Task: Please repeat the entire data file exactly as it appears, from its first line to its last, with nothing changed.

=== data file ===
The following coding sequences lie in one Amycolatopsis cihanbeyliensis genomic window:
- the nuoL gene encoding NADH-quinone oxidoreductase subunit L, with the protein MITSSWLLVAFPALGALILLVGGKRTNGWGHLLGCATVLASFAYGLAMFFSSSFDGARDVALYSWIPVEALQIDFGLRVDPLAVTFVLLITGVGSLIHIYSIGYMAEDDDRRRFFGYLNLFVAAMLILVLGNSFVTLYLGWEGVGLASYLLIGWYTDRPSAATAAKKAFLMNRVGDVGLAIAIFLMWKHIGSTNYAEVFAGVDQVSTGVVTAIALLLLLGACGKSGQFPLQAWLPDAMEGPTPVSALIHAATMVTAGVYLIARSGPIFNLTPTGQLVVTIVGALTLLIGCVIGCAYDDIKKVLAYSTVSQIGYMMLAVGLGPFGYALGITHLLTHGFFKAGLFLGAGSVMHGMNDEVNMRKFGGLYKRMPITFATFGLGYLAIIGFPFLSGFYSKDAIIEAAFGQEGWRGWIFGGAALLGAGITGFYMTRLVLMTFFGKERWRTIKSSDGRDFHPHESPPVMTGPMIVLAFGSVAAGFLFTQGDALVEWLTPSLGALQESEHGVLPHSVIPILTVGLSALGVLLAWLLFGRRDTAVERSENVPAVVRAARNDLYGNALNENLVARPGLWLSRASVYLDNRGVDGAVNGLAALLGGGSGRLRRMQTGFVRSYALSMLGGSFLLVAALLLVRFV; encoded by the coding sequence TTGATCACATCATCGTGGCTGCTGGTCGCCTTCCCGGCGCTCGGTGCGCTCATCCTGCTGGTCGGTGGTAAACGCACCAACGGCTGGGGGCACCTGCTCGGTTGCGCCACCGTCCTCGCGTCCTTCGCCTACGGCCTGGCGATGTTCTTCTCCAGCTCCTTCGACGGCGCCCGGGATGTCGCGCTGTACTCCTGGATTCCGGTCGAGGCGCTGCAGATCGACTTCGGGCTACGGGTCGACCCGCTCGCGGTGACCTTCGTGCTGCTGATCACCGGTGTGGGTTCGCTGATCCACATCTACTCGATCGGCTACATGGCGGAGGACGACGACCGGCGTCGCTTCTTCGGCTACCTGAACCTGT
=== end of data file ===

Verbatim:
The following coding sequences lie in one Amycolatopsis cihanbeyliensis genomic window:
- the nuoL gene encoding NADH-quinone oxidoreductase subunit L, with the protein MITSSWLLVAFPALGALILLVGGKRTNGWGHLLGCATVLASFAYGLAMFFSSSFDGARDVALYSWIPVEALQIDFGLRVDPLAVTFVLLITGVGSLIHIYSIGYMAEDDDRRRFFGYLNLFVAAMLILVLGNSFVTLYLGWEGVGLASYLLIGWYTDRPSAATAAKKAFLMNRVGDVGLAIAIFLMWKHIGSTNYAEVFAGVDQVSTGVVTAIALLLLLGACGKSGQFPLQAWLPDAMEGPTPVSALIHAATMVTAGVYLIARSGPIFNLTPTGQLVVTIVGALTLLIGCVIGCAYDDIKKVLAYSTVSQIGYMMLAVGLGPFGYALGITHLLTHGFFKAGLFLGAGSVMHGMNDEVNMRKFGGLYKRMPITFATFGLGYLAIIGFPFLSGFYSKDAIIEAAFGQEGWRGWIFGGAALLGAGITGFYMTRLVLMTFFGKERWRTIKSSDGRDFHPHESPPVMTGPMIVLAFGSVAAGFLFTQGDALVEWLTPSLGALQESEHGVLPHSVIPILTVGLSALGVLLAWLLFGRRDTAVERSENVPAVVRAARNDLYGNALNENLVARPGLWLSRASVYLDNRGVDGAVNGLAALLGGGSGRLRRMQTGFVRSYALSMLGGSFLLVAALLLVRFV; encoded by the coding sequence TTGATCACATCATCGTGGCTGCTGGTCGCCTTCCCGGCGCTCGGTGCGCTCATCCTGCTGGTCGGTGGTAAACGCACCAACGGCTGGGGGCACCTGCTCGGTTGCGCCACCGTCCTCGCGTCCTTCGCCTACGGCCTGGCGATGTTCTTCTCCAGCTCCTTCGACGGCGCCCGGGATGTCGCGCTGTACTCCTGGATTCCGGTCGAGGCGCTGCAGATCGACTTCGGGCTACGGGTCGACCCGCTCGCGGTGACCTTCGTGCTGCTGATCACCGGTGTGGGTTCGCTGATCCACATCTACTCGATCGGCTACATGGCGGAGGACGACGACCGGCGTCGCTTCTTCGGCTACCTGAACCTGT